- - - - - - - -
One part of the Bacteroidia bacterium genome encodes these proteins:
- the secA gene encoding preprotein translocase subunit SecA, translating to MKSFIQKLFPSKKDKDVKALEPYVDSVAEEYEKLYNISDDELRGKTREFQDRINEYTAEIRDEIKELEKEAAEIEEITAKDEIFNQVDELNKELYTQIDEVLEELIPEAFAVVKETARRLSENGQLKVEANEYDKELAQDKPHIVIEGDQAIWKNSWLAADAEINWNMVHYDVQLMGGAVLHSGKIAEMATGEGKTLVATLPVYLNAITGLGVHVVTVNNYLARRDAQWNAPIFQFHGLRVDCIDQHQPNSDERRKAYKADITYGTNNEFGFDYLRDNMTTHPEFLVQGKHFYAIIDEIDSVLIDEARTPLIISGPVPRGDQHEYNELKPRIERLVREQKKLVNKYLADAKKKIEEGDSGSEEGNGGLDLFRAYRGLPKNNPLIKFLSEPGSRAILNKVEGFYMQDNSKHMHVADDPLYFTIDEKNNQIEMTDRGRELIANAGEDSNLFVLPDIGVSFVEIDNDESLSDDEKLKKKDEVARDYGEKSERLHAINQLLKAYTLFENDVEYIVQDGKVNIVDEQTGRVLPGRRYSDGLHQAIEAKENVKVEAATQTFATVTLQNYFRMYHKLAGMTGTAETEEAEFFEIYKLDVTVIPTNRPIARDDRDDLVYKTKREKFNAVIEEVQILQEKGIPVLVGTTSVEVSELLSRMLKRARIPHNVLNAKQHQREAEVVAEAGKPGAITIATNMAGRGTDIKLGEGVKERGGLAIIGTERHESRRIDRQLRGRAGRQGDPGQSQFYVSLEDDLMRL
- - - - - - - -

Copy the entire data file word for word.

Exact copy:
One part of the Bacteroidia bacterium genome encodes these proteins:
- the secA gene encoding preprotein translocase subunit SecA, translating to MKSFIQKLFPSKKDKDVKALEPYVDSVAEEYEKLYNISDDELRGKTREFQDRINEYTAEIRDEIKELEKEAAEIEEITAKDEIFNQVDELNKELYTQIDEVLEELIPEAFAVVKETARRLSENGQLKVEANEYDKELAQDKPHIVIEGDQAIWKNSWLAADAEINWNMVHYDVQLMGGAVLHSGKIAEMATGEGKTLVATLPVYLNAITGLGVHVVTVNNYLARRDAQWNAPIFQFHGLRVDCIDQHQPNSDERRKAYKADITYGTNNEFGFDYLRDNMTTHPEFLVQGKHFYAIIDEIDSVLIDEARTPLIISGPVPRGDQHEYNELKPRIERLVREQKKLVNKYLADAKKKIEEGDSGSEEGNGGLDLFRAYRGLPKNNPLIKFLSEPGSRAILNKVEGFYMQDNSKHMHVADDPLYFTIDEKNNQIEMTDRGRELIANAGEDSNLFVLPDIGVSFVEIDNDESLSDDEKLKKKDEVARDYGEKSERLHAINQLLKAYTLFENDVEYIVQDGKVNIVDEQTGRVLPGRRYSDGLHQAIEAKENVKVEAATQTFATVTLQNYFRMYHKLAGMTGTAETEEAEFFEIYKLDVTVIPTNRPIARDDRDDLVYKTKREKFNAVIEEVQILQEKGIPVLVGTTSVEVSELLSRMLKRARIPHNVLNAKQHQREAEVVAEAGKPGAITIATNMAGRGTDIKLGEGVKERGGLAIIGTERHESRRIDRQLRGRAGRQGDPGQSQFYVSLEDDLMRL